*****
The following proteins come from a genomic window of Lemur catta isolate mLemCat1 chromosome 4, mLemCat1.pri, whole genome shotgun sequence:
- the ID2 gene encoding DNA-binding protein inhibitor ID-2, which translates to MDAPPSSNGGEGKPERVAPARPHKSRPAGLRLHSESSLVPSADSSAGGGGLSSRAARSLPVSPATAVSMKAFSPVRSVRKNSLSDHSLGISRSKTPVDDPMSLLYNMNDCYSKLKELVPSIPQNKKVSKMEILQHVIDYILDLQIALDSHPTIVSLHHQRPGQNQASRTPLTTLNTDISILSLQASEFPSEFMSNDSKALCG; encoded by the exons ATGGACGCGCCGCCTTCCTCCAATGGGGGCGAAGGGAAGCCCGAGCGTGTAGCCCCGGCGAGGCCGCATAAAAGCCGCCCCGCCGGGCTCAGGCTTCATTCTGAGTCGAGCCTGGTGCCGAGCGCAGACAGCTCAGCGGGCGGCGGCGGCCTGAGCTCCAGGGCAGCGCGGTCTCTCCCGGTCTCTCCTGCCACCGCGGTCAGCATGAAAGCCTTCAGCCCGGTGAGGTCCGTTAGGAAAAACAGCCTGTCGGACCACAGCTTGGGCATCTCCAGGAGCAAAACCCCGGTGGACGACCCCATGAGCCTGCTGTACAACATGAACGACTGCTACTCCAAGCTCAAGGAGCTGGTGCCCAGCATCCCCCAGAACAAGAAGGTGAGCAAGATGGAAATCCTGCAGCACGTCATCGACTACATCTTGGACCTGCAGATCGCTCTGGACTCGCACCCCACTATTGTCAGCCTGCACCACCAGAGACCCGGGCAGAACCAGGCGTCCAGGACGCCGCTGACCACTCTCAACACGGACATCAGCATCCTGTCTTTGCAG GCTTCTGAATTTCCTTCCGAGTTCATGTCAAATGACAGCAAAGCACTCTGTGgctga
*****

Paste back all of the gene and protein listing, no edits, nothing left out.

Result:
The following proteins come from a genomic window of Lemur catta isolate mLemCat1 chromosome 4, mLemCat1.pri, whole genome shotgun sequence:
- the ID2 gene encoding DNA-binding protein inhibitor ID-2, which translates to MDAPPSSNGGEGKPERVAPARPHKSRPAGLRLHSESSLVPSADSSAGGGGLSSRAARSLPVSPATAVSMKAFSPVRSVRKNSLSDHSLGISRSKTPVDDPMSLLYNMNDCYSKLKELVPSIPQNKKVSKMEILQHVIDYILDLQIALDSHPTIVSLHHQRPGQNQASRTPLTTLNTDISILSLQASEFPSEFMSNDSKALCG; encoded by the exons ATGGACGCGCCGCCTTCCTCCAATGGGGGCGAAGGGAAGCCCGAGCGTGTAGCCCCGGCGAGGCCGCATAAAAGCCGCCCCGCCGGGCTCAGGCTTCATTCTGAGTCGAGCCTGGTGCCGAGCGCAGACAGCTCAGCGGGCGGCGGCGGCCTGAGCTCCAGGGCAGCGCGGTCTCTCCCGGTCTCTCCTGCCACCGCGGTCAGCATGAAAGCCTTCAGCCCGGTGAGGTCCGTTAGGAAAAACAGCCTGTCGGACCACAGCTTGGGCATCTCCAGGAGCAAAACCCCGGTGGACGACCCCATGAGCCTGCTGTACAACATGAACGACTGCTACTCCAAGCTCAAGGAGCTGGTGCCCAGCATCCCCCAGAACAAGAAGGTGAGCAAGATGGAAATCCTGCAGCACGTCATCGACTACATCTTGGACCTGCAGATCGCTCTGGACTCGCACCCCACTATTGTCAGCCTGCACCACCAGAGACCCGGGCAGAACCAGGCGTCCAGGACGCCGCTGACCACTCTCAACACGGACATCAGCATCCTGTCTTTGCAG GCTTCTGAATTTCCTTCCGAGTTCATGTCAAATGACAGCAAAGCACTCTGTGgctga